Ind.R.Tr.P. 44 states in part:

"(1) Domestic. An official record kept within ... any state, ..., may be evidenced by an official publication ... or by a copy attested by the officer having the legal custody of the record, or by his deputy."

For a list of the many cases decided under this rule, see the 1981 cumulative supplement to Indiana Appellate Practice and Procedure by Arch N. Bobbitt, Chapter 31 at page 122 of the supplement.

In the case of Johnson v. State, (1977) 267 Ind. 256, 369 N.E.2d 623, this Court stated:

"In the case at bar the coroner's report was fully certified by the deputy coroner who attested that he was the lawful custodian of the records. The trial court needed no further proof of authenticity of the report. There was no error in its admission into evidence."

In Boone v. State, (1978) 267 Ind. 493, 371 N.E.2d 708, this Court stated:

"These papers were attested by the Commissioner of the Bureau of Motor Vehicles. Appellant's contention was that the evidence constituted hearsay and that an inadequate foundation had been laid. These exhibits were attested as public records by the Commissioner and therefore were properly admitted pursuant to TR 44(A), applicable to criminal trials through CR 21. Eldridge v. State, (1977), 266 Ind. 134, 361 N.E.2d 155."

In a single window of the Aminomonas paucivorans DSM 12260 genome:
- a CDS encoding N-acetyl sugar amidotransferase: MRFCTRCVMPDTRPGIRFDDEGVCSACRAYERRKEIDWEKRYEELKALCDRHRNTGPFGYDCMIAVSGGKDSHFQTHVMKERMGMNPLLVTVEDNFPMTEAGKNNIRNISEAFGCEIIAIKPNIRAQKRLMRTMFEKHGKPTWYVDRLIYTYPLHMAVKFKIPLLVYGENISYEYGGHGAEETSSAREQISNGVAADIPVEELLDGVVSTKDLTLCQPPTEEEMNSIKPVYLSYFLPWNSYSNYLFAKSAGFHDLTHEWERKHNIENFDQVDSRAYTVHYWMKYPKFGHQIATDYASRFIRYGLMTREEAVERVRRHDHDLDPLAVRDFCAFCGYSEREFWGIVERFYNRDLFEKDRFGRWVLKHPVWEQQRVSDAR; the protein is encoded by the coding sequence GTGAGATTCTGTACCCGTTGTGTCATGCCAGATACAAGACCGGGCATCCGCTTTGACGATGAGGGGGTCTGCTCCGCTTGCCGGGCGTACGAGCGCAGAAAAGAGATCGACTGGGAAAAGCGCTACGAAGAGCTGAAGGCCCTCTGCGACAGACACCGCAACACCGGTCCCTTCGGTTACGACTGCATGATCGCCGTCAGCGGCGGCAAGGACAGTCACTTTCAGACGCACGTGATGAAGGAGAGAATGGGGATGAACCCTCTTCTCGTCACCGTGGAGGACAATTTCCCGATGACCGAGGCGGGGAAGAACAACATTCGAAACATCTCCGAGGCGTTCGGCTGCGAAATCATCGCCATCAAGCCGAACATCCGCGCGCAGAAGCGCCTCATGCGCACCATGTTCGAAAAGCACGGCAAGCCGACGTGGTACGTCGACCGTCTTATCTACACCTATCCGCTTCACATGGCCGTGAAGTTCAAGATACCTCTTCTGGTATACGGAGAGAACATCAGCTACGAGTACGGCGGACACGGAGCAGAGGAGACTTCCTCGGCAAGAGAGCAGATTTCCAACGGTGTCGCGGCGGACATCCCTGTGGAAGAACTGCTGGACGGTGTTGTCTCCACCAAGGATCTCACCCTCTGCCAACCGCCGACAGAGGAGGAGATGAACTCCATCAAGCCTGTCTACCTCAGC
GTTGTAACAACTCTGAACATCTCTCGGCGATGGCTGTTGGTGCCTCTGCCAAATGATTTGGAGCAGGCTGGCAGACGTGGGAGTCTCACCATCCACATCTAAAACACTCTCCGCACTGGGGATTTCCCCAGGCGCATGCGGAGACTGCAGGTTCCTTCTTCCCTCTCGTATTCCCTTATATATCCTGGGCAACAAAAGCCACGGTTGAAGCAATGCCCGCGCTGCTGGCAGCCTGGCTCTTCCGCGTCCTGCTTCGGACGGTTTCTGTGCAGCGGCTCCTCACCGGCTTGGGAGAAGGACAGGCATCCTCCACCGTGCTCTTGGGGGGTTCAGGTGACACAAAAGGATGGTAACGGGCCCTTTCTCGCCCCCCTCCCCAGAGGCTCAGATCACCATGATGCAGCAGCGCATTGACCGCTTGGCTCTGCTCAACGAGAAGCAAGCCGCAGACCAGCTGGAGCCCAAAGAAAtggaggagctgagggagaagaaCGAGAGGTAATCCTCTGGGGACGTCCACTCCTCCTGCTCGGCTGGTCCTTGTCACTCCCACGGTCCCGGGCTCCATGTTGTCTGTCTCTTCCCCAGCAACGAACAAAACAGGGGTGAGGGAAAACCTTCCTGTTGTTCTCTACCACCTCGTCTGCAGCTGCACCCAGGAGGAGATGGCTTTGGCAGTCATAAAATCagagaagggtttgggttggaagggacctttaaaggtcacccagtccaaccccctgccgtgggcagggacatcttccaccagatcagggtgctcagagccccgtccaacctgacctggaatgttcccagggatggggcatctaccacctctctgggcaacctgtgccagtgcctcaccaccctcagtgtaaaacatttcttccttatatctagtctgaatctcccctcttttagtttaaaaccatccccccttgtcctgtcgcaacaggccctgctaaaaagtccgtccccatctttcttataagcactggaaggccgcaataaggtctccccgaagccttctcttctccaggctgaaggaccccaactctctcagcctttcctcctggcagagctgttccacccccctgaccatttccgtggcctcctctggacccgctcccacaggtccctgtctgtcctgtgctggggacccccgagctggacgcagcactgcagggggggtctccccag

There was no error in the admission of a certified copy of the certificate of incorporation of Richman Brothers.

Appellant claims the trial court erred in allowing the State to cross-examine her about prior convictions of theft. Appellant alleges the State cross-examined her for the purpose of future proof to support the habitual criminal charge. Appellant concedes cross-examination regarding convictions of prior offenses involving dishonesty is appropriate for impeachment purposes as set forth in Ashton v. Anderson, (1972) 258 Ind. 51, 279 N.E.2d 210.

Defense counsel asked appellant on direct examination about her prior theft convictions. The trial court correctly allowed the State to pursue this line of questioning on cross-examination including inquiries into dates, charges, courts and other convictions. The trial court has wide latitude in permitting cross-examination to test the credibility of a witness. Only clear abuse of discretion demands a reversal. Barnes v. State, (1980) Ind., 403 N.E.2d 331. See also, Jameison v. State, (1978) Ind., 377 N.E.2d 404; Griffin v. State, (1981) Ind., 415 N.E.2d 60.